A View from the Road: How I Learned to Stop Worrying and Love the Microtransaction


I don’t mind subscription fees. I’ve never understood the vehemence with which some people refuse to ever consider paying a recurring fee – a much lower cost-per-dollar than the vast majority of non-subscription games, let alone for one with constantly updated content? It seems like a no-brainer, really.

But then again, I didn’t understand the mindset behind free-to-play (F2P), microtransaction-based MMOGs, either. More to the point, I didn’t understand how they could actually exist. You see, MMOGs tend to be pretty pricey to operate: Not only do you need to pay artists, programmers, and designers to continually produce new content, but the upkeep costs are higher – bandwith costs money, servers and server maintenance cost money, and customer support doesn’t come for free, either.

What’s worse is that these costs are directly proportional to how many people are playing the game. For a game that runs on a subscription model, this is a non-issue – if you get a million subscribers, every single one of them is paying their share every month to help absorb the additional upkeep cost. In a F2P game, though – if you get a million subscribers, I thought, how would you ever get them to shell out some hard-earned cash for a little trinket? How could you ever ensure that they’d pay to play?

The entire model seemed entirely infeasible – at least until a year ago when my crippling love of giant robots led me to check out NCSoft’s Exteel on a whim. While not the first F2P game I’d ever tried my hand at, it was the first I’d ever seen with a genuinely compelling microtransaction system.

Let me reverse a bit – there are some conflicting ideologies regarding the use and implementation of microtransactions in MMOGs and other online games (Exteel being more like Team Fortress 2 than World of Warcraft.) On the one hand, there’s the argument that the only things microtransactions are used for should be purely cosmetic; no player should ever have an advantage over another player purely because they have real-world money to burn: Your microtransaction-bought sword might burst into flame with every swing, but it won’t do any more damage than a regular sword of the same level.

Then there’s the argument that says, “Nuh-uh, these folks are the ones keeping our game afloat! Since they’re the ones paying for development, we’ll develop stuff for them!” This model rewards those who pay with additional exclusive content, and their special Sword of Burning Flame will absolutely do more damage than an equivalent weapon dropped by a random monster. Between the two, the former model is most often found in subscription-based games that feature an additional microtransaction format, while the latter reigns supreme in F2P – after all, there’s more risk in pissing off (and losing) a customer who pays every month as opposed to someone who is literally nothing but extra bandwidth and disk space.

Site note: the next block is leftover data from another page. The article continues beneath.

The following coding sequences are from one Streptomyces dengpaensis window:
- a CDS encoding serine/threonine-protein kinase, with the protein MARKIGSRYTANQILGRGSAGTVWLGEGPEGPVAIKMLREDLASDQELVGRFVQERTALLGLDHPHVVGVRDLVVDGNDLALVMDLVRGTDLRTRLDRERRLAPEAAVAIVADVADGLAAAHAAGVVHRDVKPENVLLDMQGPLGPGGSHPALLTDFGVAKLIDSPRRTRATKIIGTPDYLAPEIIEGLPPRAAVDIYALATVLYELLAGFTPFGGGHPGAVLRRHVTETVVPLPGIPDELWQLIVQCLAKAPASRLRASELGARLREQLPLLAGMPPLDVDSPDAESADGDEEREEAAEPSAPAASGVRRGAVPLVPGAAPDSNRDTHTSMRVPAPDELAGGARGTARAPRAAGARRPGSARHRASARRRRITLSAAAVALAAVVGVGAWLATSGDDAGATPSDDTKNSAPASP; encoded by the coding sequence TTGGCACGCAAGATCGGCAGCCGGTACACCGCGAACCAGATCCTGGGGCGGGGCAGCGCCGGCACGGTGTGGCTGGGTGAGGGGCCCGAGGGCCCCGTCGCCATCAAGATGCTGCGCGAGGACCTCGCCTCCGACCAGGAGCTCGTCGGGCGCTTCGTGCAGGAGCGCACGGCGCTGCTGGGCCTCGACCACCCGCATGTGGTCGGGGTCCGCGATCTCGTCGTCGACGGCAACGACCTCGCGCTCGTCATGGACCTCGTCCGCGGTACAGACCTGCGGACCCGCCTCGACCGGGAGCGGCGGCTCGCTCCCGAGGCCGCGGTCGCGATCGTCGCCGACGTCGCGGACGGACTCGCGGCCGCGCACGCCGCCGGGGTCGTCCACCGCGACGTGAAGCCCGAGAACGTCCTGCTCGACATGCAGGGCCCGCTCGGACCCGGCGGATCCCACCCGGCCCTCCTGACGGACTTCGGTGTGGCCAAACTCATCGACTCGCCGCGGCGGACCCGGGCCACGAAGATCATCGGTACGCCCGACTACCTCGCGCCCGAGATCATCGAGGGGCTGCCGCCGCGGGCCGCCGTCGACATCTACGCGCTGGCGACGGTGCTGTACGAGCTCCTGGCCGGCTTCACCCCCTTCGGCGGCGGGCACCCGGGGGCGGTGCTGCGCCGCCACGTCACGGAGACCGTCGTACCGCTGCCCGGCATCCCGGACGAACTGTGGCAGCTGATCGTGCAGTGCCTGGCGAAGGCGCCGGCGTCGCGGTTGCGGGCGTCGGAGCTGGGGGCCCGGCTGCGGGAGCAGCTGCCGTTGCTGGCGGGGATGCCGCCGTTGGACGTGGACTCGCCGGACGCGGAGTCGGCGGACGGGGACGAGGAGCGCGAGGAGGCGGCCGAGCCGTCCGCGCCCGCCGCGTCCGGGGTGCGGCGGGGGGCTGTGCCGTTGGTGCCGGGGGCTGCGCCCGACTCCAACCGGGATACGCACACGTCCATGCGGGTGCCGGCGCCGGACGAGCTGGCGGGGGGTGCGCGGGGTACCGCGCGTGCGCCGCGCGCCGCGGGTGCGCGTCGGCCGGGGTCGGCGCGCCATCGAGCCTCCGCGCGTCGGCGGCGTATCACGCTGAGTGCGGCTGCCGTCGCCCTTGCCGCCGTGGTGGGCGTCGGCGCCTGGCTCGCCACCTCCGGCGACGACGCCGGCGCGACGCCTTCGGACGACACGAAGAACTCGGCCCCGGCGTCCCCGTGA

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What I found in Exteel, on the other hand, was something else entirely – a middle ground between the two, so to speak. In Exteel, you start off with a dinky little mecha with the most basic equipment. Play matches, increase your rank, and earn credits with which you can purchase new, more powerful parts and gradually fight your way to the top.

Or, you could just spend five bucks and get yourself a powerful, badass-looking giant fighting robot right off the bat. A nickel or two earns you a nifty coat of dark red paint, and now that you’ve spent that, what’s another dollar for a cool-looking pair of advanced energy swords?

It’s more than just cosmetic, but here’s the catch – almost every piece of equipment and weaponry you can buy via NCSoft’s store has a near-identical counterpart in the game that you can only purchase via hard-earned in-game credits. Said equipment looks recognizably different from its microtransaction brethren, meaning that it’s easy to pick out in the middle of combat who has earned their metaphorical stripes and who has a few extra bucks to burn.

If there’s no penalty for going with the in-game armor, and earning your suit might actually earn you geek cred, why take advantage of the microtransactions at all?

The answer: Because it’s convenient. It’s the same principle that causes a WoW player to buy gold that would take him a week to farm for the cost of a few hours of work. Buying a top-end mecha in Exteel earns you no superior advantage in combat; it just means that you didn’t want to spend time on the grind.

And you know what? I’m okay with that. Hell, I understand it completely – many of those inhabiting all these virtual worlds have jobs, have families, and have lives that they don’t want to spend slogging their way to the top. It’s like a cog train on a mountain: It might be easier getting to the peak, but once you’re there, you have the same damn view as everybody else.

It’s this style of microtransaction – the Convenience Tax, if you will – that online games should consider adopting, even the big-budget blockbusters that don’t need the extra revenue. It’d be killing two robots with a single positron beam cannon, too: Why would anyone pay a third party (and hand over potentially sensitive information) for in-game cash or services when they could go to the developers instead? They’d be funding the game’s development, the official store would be able to undercut third parties at no loss, and there would be none of the negative stigma that accompanies gold-buying or power-leveling today.

Still, maybe they should make the in-game sword burst into fire when swung, or something like that. Just be wary of pissing off the hardcore – otherwise, they might start internet petitions. And we wouldn’t want that, would we?

John Funk painted his mecha red so it’d go three times as fast.

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